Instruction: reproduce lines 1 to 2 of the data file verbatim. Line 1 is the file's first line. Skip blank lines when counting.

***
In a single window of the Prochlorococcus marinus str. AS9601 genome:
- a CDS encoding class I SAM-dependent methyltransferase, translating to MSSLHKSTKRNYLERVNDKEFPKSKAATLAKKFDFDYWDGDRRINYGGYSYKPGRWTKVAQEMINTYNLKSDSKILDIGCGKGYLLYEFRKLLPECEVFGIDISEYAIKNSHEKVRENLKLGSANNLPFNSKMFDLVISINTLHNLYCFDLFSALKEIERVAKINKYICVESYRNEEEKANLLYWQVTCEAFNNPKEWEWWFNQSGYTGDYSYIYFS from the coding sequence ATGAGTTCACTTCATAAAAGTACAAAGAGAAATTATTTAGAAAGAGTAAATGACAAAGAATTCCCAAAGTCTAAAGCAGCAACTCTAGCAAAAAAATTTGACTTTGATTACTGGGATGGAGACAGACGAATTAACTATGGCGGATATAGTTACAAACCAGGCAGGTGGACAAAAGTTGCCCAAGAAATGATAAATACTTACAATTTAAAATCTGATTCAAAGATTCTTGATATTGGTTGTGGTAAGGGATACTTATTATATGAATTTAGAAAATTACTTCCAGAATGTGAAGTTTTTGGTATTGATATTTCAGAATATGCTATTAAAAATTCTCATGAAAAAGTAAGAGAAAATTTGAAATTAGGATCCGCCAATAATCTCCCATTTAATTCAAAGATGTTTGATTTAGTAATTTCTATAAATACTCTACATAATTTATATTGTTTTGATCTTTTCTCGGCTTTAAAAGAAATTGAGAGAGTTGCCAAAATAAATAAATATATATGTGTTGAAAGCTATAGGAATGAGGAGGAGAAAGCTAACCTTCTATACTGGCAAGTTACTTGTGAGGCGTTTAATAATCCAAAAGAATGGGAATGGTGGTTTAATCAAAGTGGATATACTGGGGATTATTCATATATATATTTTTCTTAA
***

In a single window of the Prochlorococcus marinus str. AS9601 genome:
- a CDS encoding class I SAM-dependent methyltransferase, translating to MSSLHKSTKRNYLERVNDKEFPKSKAATLAKKFDFDYWDGDRRINYGGYSYKPGRWTKVAQEMINTYNLKSDSKILDIGCGKGYLLYEFRKLLPECEVFGIDISEYAIKNSHEKVRENLKLGSANNLPFNSKMFDLVISINTLHNLYCFDLFSALKEIERVAKINKYICVESYRNEEEKANLLYWQVTCEAFNNPKEWEWWFNQSGYTGDYSYIYFS from the coding sequence ATGAGTTCACTTCATAAAAGTACAAAGAGAAATTATTTAGAAAGAGTAAATGACAAAGAATTCCCAAAGTCTAAAGCAGCAACTCTAGCAAAAAAATTTGACTTTGATTACTGGGATGGAGACAGACGAATTAACTATGGCGGATATAGTTACAAACCAGGCAGGTGGACAAAAGTTGCCCAAGAAATGATAAATACTTACAATTTAAAATCTGATTCAAAGATTCTTGATATTGGTTGTGGTAAGGGATACTTATTATATGAATTTAGAAAATTACTTCCAGAATGTGAAGTTTTTGGTATTGATATTTCAGAATATGCTATTAAAAATTCTCATGAAAAAGTAAGAGAAAATTTGAAATTAGGATCCGCCAATAATCTCCCATTTAATTCAAAGATGTTTGATTTAGTAATTTCTATAAATACTCTACATAATTTATATTGTTTTGATCTTTTCTCGGCTTTAAAAGAAATTGAGAGAGTTGCCAAAATAAATAAATATATATGTGTTGAAAGCTATAGGAATGAGGAGGAGAAAGCTAACCTTCTATACTGGCAAGTTACTTGTGAGGCGTTTAATAATCCAAAAGAATGGGAATGGTGGTTTAATCAAAGTGGATATACTGGGGATTATTCATATATATATTTTTCTTAA